The most basic way to describe the doppler navigation system of the Mi-8 is as a car's trip meter, with the difference being that it measures distances in 2 axis (x and y). The navigator sets a track or bearing and that becomes the y axis. Then he turns the on switch and the current aircraft position becomes the zero of the navigation system. After flying for a while, the navigator can read the "y" position in the second row of the doppler system's display (labeled "distance along the bearing axis" in the picture above) and the "x" position (labeled "cross track position" in the picture above) in the first row.

In the picture above, the navigation system has a bearing set to 0 degrees, so the y axis is the north-south magnetic axis and the x axis is the east-west magnetic axis. In this case, the aircraft has travelled 12 Km in the north direction and 33 Km in the west direction. Also of note in the picture above are the drift angle indicator (it indicates the difference between the magnetic heading of the aircraft and the actual direction of movement of the aircraft) and the ground speed indicator. Both o them are at zero in this picture because the aircraft has just been landed.

There are many ways to skin a cat and the navigation methods are likely many. In the real life Mi-17 manual included in the simulation, there two navigation methods listed.

One is the leg-based method, in which the co-pilot sets a bearing in the doppler system equal to the bearing of the next waypoint. He then monitors the movement of the aircraft in order to make sure that the cross-track distance is minimal and that the aircraft travels the chart-based calculated distance along that track. At the very instant that the aircraft passes a waypoint, the navigator sets the bearing of the new navigation leg and resets the doppler system by a quick on-off in the panel. It's a nice method, but the caveat I noticed is that there is a need to pass each waypoint with a bearing corresponding to the bearing of the next leg. I kind of accumulate no less than a kilometer of cross track trying to make a sharp turn and I don't like that. The other thing is that the quick on-off switch needs to be performed right on top of the waypoint, preferably with the aid of a visual reference. If you remember, the flight plan for this mission is a dry run for an almost zero visibility flight in which no such visual reference would be possible.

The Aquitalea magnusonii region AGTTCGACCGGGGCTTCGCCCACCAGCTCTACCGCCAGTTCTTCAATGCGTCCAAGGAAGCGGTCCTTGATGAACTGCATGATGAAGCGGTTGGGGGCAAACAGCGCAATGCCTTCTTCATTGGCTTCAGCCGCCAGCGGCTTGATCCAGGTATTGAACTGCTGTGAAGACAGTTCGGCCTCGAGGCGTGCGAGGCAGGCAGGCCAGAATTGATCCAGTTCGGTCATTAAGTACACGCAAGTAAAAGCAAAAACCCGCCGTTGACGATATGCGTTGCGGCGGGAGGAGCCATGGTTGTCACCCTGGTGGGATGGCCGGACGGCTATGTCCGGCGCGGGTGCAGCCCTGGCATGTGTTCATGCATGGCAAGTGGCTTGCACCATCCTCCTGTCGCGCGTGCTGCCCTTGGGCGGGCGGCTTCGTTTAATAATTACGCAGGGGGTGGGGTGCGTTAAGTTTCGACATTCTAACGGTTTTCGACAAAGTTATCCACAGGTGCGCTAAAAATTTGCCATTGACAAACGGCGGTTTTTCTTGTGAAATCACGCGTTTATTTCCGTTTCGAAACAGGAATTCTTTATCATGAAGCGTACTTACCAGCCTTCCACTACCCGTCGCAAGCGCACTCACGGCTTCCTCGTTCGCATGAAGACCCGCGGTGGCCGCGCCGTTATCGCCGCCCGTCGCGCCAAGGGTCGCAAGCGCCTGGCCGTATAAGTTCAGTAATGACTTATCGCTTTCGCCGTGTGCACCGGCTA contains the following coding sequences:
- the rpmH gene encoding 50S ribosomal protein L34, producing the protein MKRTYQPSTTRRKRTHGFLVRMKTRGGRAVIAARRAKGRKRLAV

The other method is listed in the manual as great circle navigation. In this method, the navigator sets a bearing of 0 degrees and by doing so the "y" readings correspond to the north-south direction and the "x" readings (cross track) correspond to the east-west direction. During the flight planning, the navigator obtains the "x" and "y" coordinates of each waypoint and then navigates to such coordinates using the doppler's readouts. The bearings of each leg are a great help to do so, that's why I calculated them. The calculations for a great circle navigation are performed with spherical trigonometry but I am a slacker and did all my calculations in 2D.

Enough words for today. Let's take off from Beslan.

Departing from Beslan airport. After a short hovering check, we depart on a inconspicuous route towards our navigation's "point of origin" (a road bend near the airport). The doppler navigation system is still off.

Our navigation's point of origin is that road bend in the background below. Once we overfly it, we start the doppler system. Note how the bearing in the doppler system is set to 0 degrees and how all the counters are set to 0 Km.

 The first leg is supposed to be followed at a course of 210 degrees. The compass is the third instrument, starting from the left.
The first leg will take us out of this plain area and into the Caucasus Mountains.
This is how the doppler system panel looks like during our first leg. Note the heading selection (third row of the panel), still set at 0 degrees, despite our current heading of  210 degrees.
In the second part, the rest of the flight and the landing on the other side of the mountains.



RangerX3X said...

You are a brave soul choosing the Caucasus Mountains as part of your first flight with a unique navigation system. I would have flew a box around the airfield and called it a day!!

JC said...

Yeah, it was quite a ride! :)
How are you doing there?